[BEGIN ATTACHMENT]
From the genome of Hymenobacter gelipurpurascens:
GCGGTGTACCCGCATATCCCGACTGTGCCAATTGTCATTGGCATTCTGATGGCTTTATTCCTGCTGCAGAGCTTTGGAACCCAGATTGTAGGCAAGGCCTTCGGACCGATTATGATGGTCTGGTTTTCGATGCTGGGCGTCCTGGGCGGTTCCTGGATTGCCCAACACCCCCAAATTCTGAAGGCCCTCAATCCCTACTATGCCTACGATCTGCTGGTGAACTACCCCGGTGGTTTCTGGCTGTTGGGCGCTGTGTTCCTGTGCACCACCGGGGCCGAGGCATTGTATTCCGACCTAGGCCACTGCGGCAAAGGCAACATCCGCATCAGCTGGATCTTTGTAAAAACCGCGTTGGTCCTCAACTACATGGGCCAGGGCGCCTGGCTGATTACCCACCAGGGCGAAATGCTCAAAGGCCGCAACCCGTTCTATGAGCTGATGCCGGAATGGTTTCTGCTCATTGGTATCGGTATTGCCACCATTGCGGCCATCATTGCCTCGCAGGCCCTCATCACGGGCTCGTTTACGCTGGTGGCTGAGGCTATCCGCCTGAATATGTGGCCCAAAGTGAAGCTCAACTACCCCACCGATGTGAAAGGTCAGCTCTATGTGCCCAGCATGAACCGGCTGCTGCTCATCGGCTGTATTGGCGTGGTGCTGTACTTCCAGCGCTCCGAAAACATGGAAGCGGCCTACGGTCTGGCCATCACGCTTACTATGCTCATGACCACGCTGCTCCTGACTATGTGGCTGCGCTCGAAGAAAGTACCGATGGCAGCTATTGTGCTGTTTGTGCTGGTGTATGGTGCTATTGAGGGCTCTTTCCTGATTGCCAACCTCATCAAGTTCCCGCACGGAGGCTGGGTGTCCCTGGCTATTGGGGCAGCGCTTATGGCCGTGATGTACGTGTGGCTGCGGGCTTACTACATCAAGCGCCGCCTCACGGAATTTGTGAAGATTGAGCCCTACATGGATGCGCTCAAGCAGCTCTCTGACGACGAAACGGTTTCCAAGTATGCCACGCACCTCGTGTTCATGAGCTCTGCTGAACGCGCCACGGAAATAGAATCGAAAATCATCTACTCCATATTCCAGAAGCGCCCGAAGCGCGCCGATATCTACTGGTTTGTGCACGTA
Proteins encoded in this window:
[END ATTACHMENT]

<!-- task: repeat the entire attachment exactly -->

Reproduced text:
From the genome of Hymenobacter gelipurpurascens:
GCGGTGTACCCGCATATCCCGACTGTGCCAATTGTCATTGGCATTCTGATGGCTTTATTCCTGCTGCAGAGCTTTGGAACCCAGATTGTAGGCAAGGCCTTCGGACCGATTATGATGGTCTGGTTTTCGATGCTGGGCGTCCTGGGCGGTTCCTGGATTGCCCAACACCCCCAAATTCTGAAGGCCCTCAATCCCTACTATGCCTACGATCTGCTGGTGAACTACCCCGGTGGTTTCTGGCTGTTGGGCGCTGTGTTCCTGTGCACCACCGGGGCCGAGGCATTGTATTCCGACCTAGGCCACTGCGGCAAAGGCAACATCCGCATCAGCTGGATCTTTGTAAAAACCGCGTTGGTCCTCAACTACATGGGCCAGGGCGCCTGGCTGATTACCCACCAGGGCGAAATGCTCAAAGGCCGCAACCCGTTCTATGAGCTGATGCCGGAATGGTTTCTGCTCATTGGTATCGGTATTGCCACCATTGCGGCCATCATTGCCTCGCAGGCCCTCATCACGGGCTCGTTTACGCTGGTGGCTGAGGCTATCCGCCTGAATATGTGGCCCAAAGTGAAGCTCAACTACCCCACCGATGTGAAAGGTCAGCTCTATGTGCCCAGCATGAACCGGCTGCTGCTCATCGGCTGTATTGGCGTGGTGCTGTACTTCCAGCGCTCCGAAAACATGGAAGCGGCCTACGGTCTGGCCATCACGCTTACTATGCTCATGACCACGCTGCTCCTGACTATGTGGCTGCGCTCGAAGAAAGTACCGATGGCAGCTATTGTGCTGTTTGTGCTGGTGTATGGTGCTATTGAGGGCTCTTTCCTGATTGCCAACCTCATCAAGTTCCCGCACGGAGGCTGGGTGTCCCTGGCTATTGGGGCAGCGCTTATGGCCGTGATGTACGTGTGGCTGCGGGCTTACTACATCAAGCGCCGCCTCACGGAATTTGTGAAGATTGAGCCCTACATGGATGCGCTCAAGCAGCTCTCTGACGACGAAACGGTTTCCAAGTATGCCACGCACCTCGTGTTCATGAGCTCTGCTGAACGCGCCACGGAAATAGAATCGAAAATCATCTACTCCATATTCCAGAAGCGCCCGAAGCGCGCCGATATCTACTGGTTTGTGCACGTA
Proteins encoded in this window: